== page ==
We all have fears. Fears we vocalize. Fears we only half recognize. Fears we try hard to shove deep down inside so that we can pretend they don’t exist. I have numerous fears that my family loves to tease me about. I can’t climb a ladder and looking down from a great height terrifies me. I’m the type that will stand 50 feet back from the Grand Canyon rim or will hug the center wall of Las Vegas’s Stratosphere and not venture any closer. Then there’s bugs. Cockroaches to be exact. I can’t stand them. And don’t even get me started on rodents. Anything mouse-like and I’m climbing the walls. However, I know where these fears stem from. When I was 11 years old, I fell off the roof of our home. When I was 21 years old, I lived in a country that didn’t know what pesticides are and the cockroaches infested every building. Not to mention they were about the size of the palm of my hand. I still cringe at the sound of their wings in flight. *SHIVER* When I was 2 years old I was bitten by a rat in the basement of our home. Since then, I can’t stand rats, mice, gerbils, hamsters, guinea pigs, weasels, ferrets, anything that resembles a rat in any way. The Wormtail character in the Harry Potter series causes my flesh to crawl. These fears stem from past experiences.
Other fears are harder to place with a flash point, a catalyst for the fear. I hate enclosed spaces. I hate sounds that have no known cause, especially when I am home alone. I hate the smell of musk and the taste and smell of spearmint. These things instantly put me on the alert where my whole body tightens in a flight-or-fight response. These are terrors that stem from fears that I choose to stuff deep down inside my psyche and not analyze. I fear the thought of determining what they mean.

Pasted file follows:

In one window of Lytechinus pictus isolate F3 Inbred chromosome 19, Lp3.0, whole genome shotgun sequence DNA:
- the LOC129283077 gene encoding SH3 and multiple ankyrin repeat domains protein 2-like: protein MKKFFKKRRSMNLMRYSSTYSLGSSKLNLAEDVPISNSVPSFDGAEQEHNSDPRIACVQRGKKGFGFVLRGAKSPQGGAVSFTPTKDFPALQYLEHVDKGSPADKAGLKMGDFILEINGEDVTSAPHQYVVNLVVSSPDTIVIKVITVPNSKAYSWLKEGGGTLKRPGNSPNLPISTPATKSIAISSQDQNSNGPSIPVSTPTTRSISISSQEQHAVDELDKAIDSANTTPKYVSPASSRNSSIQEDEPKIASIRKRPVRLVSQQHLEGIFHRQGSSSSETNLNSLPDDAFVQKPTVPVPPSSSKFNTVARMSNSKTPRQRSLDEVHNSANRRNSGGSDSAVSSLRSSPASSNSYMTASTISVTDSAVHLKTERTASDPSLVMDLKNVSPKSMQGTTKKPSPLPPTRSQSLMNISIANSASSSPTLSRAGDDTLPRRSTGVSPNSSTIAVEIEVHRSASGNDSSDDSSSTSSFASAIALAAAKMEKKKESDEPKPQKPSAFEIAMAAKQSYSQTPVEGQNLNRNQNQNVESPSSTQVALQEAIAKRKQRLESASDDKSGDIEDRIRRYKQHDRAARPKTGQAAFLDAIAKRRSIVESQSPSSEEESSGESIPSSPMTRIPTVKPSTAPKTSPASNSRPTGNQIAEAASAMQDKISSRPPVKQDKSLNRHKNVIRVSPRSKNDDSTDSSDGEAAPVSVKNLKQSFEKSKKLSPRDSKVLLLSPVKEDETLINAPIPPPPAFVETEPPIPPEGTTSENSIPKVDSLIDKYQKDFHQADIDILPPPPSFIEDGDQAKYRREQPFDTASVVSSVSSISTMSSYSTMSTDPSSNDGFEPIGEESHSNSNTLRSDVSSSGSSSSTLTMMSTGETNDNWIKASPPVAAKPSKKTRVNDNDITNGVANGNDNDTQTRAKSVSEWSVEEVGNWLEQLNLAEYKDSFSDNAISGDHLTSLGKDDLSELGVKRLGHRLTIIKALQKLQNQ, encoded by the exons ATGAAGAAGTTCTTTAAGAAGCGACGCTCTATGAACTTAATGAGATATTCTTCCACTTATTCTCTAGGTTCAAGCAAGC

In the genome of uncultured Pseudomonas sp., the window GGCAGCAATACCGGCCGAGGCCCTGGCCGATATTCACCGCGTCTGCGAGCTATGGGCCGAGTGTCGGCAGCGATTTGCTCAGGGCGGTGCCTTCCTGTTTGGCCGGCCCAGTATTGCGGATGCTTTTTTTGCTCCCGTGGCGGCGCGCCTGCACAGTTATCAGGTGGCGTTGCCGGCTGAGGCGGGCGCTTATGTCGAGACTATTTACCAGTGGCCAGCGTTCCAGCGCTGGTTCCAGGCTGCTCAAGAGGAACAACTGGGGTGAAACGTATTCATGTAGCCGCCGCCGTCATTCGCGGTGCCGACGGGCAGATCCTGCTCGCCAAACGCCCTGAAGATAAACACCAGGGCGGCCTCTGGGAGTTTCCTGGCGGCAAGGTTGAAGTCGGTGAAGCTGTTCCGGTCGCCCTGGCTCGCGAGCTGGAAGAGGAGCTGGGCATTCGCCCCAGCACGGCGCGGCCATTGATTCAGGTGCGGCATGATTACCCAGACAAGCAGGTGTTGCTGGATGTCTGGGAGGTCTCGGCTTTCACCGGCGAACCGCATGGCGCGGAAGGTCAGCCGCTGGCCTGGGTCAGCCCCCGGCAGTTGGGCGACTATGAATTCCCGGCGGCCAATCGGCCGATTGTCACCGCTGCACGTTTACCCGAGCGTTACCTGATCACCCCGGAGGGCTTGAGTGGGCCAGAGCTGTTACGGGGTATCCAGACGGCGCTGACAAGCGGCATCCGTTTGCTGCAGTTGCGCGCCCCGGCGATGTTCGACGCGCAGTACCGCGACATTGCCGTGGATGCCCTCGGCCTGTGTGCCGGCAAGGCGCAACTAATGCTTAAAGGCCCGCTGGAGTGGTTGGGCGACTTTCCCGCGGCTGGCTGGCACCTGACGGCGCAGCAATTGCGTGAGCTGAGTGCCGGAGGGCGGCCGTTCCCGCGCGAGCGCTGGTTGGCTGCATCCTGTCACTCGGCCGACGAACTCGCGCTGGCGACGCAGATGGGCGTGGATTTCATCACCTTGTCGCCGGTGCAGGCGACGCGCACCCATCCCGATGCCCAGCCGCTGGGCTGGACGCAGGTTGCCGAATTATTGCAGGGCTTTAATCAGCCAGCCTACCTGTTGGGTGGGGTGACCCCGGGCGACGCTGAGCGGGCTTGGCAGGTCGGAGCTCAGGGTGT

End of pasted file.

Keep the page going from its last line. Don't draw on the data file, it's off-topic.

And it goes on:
Then there are my irrational fears. I am a very nervous driver. I get behind the wheel of a vehicle and I have to drive in the lane with a shoulder. I have to know where each family member is at all times. Not knowing raises all sorts of alarm bells for me. I startle anytime someone comes up behind me and I don’t sense their presence before they speak to me. I couldn’t even begin to tell you where these fears stem from. They simply exist.
Now don’t get me wrong. I am not a paranoid person nor do I consider myself irrational. I simply developed these fears throughout 45 years of life. Common knowledge teaches that all fear stems from an event that induced in us a startle reflex or a response of terror. In many cases, we don’t recall the event but the residual fear remains. Are my fears conquerable? Sure they are. At least the majority of them are. Those that have a determinable catalyst, anyways. Others, well, I may be stuck with them for a lifetime. Just don’t ask me to climb any ladders.